Wednesday, October 10, 2012


  Toronto was a great city to grow up in, but it has changed a lot in the last five years. I love the city because it's always seemed to be the friendliest metropolis on earth. Of course, things never stay the same.
  For one, Torontonians, in general, are too concerned with what’s going on in other parts of the world. I think it might have something to do with the fact that Canadians happen to suffer from an inferiority complex. So concerned are we, that we’ve failed to really realize the opportunity we have of making our own mark on the world of fashion and music.
  Toronto thinks it’s a European city, yet it thinks this way with a completely North American mindset; a contradictory mix and quite telling. If only the city would realize that it is simply a cool place and doesn’t have to emulate and follow trends by cities that aren’t nearly as cool.
  Everything has turned into a competition in Toronto and I, for one, no longer have the energy to partake in such silliness. Who wears the best clothes? Who is listening to the coolest music? Who is doing the best blow? Does it really matter? I’ve never understood the idea behind reminding people how cool you are. To me, cool has always been about forging your own path and doing your own thing. If you’re cool, you just are. ‘Cool’ is not something you have to prove to someone.
Enough about that though, let’s get back to Toronto the city.
  I have never found a lack of things to do in Toronto and I definitely think it’s one of the top cities when it comes to nightlife and entertainment. Toronto is a sports mad city. Its hockey fans are the most dedicated in the world and you’d be very hard pressed to get your hands on a ticket to any Toronto Maple Leafs game. Even if you did, you’ll feel your wallet has lost a few pounds. Then there is the NBA’s Toronto Raptors and our football team, Toronto FC.
  The city also boasts the second-largest film festival in the world, right behind Cannes with the annual Toronto International Film Festival. Movie stars flock to the city in droves when it comes around and is the ticket to get.
Music? Toronto has music all right. Pretty much everyone you meet is in a band and international acts make a concerted effort to play here. The Rolling Stones, for one, regard Toronto as its favorite city. The band even spends a few months here to rehearse for every world tour.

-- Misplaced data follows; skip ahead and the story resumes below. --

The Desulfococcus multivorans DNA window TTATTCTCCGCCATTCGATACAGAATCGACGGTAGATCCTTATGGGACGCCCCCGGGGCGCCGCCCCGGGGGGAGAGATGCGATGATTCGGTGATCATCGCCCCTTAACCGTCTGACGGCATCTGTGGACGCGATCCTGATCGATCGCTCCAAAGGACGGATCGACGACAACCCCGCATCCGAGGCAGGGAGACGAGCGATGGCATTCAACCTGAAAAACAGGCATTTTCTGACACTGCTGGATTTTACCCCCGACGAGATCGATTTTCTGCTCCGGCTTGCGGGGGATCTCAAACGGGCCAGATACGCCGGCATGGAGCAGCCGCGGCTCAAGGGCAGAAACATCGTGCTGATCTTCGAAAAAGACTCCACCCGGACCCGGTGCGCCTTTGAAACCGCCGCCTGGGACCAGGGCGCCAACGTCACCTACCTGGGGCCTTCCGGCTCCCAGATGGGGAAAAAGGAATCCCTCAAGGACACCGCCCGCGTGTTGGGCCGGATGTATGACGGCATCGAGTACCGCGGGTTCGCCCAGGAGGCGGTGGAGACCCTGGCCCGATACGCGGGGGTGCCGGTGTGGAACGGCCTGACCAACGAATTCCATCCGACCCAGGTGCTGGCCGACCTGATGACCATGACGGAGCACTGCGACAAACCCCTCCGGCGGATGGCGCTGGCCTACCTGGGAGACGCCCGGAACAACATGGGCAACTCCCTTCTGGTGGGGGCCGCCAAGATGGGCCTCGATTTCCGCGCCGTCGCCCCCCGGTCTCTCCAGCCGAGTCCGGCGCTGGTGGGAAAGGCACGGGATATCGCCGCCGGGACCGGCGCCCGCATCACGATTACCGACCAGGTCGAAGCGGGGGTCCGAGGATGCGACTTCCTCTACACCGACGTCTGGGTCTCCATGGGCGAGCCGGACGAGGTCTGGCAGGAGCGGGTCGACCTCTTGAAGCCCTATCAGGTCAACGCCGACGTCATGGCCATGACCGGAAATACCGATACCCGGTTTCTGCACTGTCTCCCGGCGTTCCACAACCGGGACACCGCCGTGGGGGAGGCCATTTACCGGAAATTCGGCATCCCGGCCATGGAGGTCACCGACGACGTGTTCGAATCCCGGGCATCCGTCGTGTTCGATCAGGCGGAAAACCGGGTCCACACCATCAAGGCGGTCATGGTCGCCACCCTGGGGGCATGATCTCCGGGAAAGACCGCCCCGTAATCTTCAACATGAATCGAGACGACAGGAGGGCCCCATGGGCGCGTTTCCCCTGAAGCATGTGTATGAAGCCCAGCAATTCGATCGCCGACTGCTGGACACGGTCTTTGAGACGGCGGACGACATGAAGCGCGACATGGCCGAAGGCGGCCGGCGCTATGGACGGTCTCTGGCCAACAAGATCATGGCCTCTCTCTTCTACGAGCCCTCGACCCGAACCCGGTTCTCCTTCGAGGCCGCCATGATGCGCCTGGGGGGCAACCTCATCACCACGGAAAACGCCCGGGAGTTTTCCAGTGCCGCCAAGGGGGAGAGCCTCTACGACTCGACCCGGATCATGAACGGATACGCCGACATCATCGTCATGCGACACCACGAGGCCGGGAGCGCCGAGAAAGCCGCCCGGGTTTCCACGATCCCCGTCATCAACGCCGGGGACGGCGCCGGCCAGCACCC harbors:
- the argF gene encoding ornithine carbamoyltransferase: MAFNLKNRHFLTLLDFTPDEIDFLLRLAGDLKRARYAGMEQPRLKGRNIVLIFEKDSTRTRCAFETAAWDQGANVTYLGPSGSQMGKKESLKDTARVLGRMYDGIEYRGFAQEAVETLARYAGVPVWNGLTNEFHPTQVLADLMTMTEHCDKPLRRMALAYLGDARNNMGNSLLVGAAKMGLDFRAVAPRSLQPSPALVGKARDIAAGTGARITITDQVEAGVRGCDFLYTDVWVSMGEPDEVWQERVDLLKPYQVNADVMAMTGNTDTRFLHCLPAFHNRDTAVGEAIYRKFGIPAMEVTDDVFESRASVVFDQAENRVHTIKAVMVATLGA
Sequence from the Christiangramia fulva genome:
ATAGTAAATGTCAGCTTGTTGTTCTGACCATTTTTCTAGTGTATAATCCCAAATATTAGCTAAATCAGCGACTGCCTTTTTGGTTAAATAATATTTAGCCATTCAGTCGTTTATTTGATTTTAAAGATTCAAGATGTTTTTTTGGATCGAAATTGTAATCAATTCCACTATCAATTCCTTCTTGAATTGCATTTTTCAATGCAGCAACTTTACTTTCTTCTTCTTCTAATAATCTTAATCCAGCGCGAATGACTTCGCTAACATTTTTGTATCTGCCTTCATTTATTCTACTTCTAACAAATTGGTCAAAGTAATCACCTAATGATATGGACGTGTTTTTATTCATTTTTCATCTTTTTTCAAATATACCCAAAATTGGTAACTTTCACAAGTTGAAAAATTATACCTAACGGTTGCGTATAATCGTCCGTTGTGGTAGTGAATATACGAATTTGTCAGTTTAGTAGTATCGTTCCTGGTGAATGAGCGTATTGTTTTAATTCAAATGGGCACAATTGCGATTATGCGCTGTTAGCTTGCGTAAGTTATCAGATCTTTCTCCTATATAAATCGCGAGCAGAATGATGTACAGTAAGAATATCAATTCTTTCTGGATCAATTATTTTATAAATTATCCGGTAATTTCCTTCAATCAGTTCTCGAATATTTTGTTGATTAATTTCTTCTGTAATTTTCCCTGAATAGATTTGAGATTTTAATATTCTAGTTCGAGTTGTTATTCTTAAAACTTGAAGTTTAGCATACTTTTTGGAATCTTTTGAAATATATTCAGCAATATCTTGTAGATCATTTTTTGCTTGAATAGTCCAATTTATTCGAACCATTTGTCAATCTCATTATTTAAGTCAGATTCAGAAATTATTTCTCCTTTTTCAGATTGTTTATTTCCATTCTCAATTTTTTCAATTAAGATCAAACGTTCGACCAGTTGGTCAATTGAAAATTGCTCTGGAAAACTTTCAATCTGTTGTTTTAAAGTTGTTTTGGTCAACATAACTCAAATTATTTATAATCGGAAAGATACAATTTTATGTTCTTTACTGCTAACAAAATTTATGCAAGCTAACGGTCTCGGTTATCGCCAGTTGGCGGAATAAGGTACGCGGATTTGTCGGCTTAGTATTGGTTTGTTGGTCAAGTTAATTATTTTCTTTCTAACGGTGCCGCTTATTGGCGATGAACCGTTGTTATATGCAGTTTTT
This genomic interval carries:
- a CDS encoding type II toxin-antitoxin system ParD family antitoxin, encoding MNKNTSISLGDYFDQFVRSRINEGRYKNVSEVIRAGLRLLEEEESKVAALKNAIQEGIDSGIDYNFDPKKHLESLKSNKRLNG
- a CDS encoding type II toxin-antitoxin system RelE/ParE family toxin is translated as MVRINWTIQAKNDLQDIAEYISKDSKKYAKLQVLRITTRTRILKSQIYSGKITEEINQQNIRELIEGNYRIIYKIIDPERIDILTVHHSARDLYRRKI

Fashion has become paramount to everything else over the past few years, but unlike Stockholm, Paris or London, Toronto tries far too hard.
  So what’s there to see in Toronto? Well, it’s quite easy to be a tourist in Toronto because there are only a few streets where stuff actually happens. Start with the trendy Queen Street, the birthplace of hipster Toronto. Then move on to College Street in the heart of Little Italy for some great dining and clubbing. If you’re a Top-40 kind of person, you might want to visit the Club District on Richmond and King streets. It has not really been my scene, but I’ve been there enough times to avoid it.
  For the true tourist in you, make your way to Yonge and Dundas Square. It has been transformed the past few years to a Tokyo-meets-New York City kinda neon vibe. It can only be described as Canada’s version of Times Square. It’s a little cheesy, but still a pretty amazing thing to see.
  And, when in Toronto, how could one avoid the CN Tower? It — for now at least — is the world’s tallest freestanding structure and the epitome of inferior thinking. Like a giant penis, it jettisons out of the city’s Business District. You know those guys with small cocks that buy really nice cars to compensate? Yeah, the CN Tower is Toronto’s nice car. This is the part where I would like to say it’s stupid and cheesy, but I can’t because the CN Tower really is an awe-inspiring piece of 1970s architecture.
  For a bustling metropolis, Toronto is quite a bargain — but that is changing with the ever-rising Canadian dollar!

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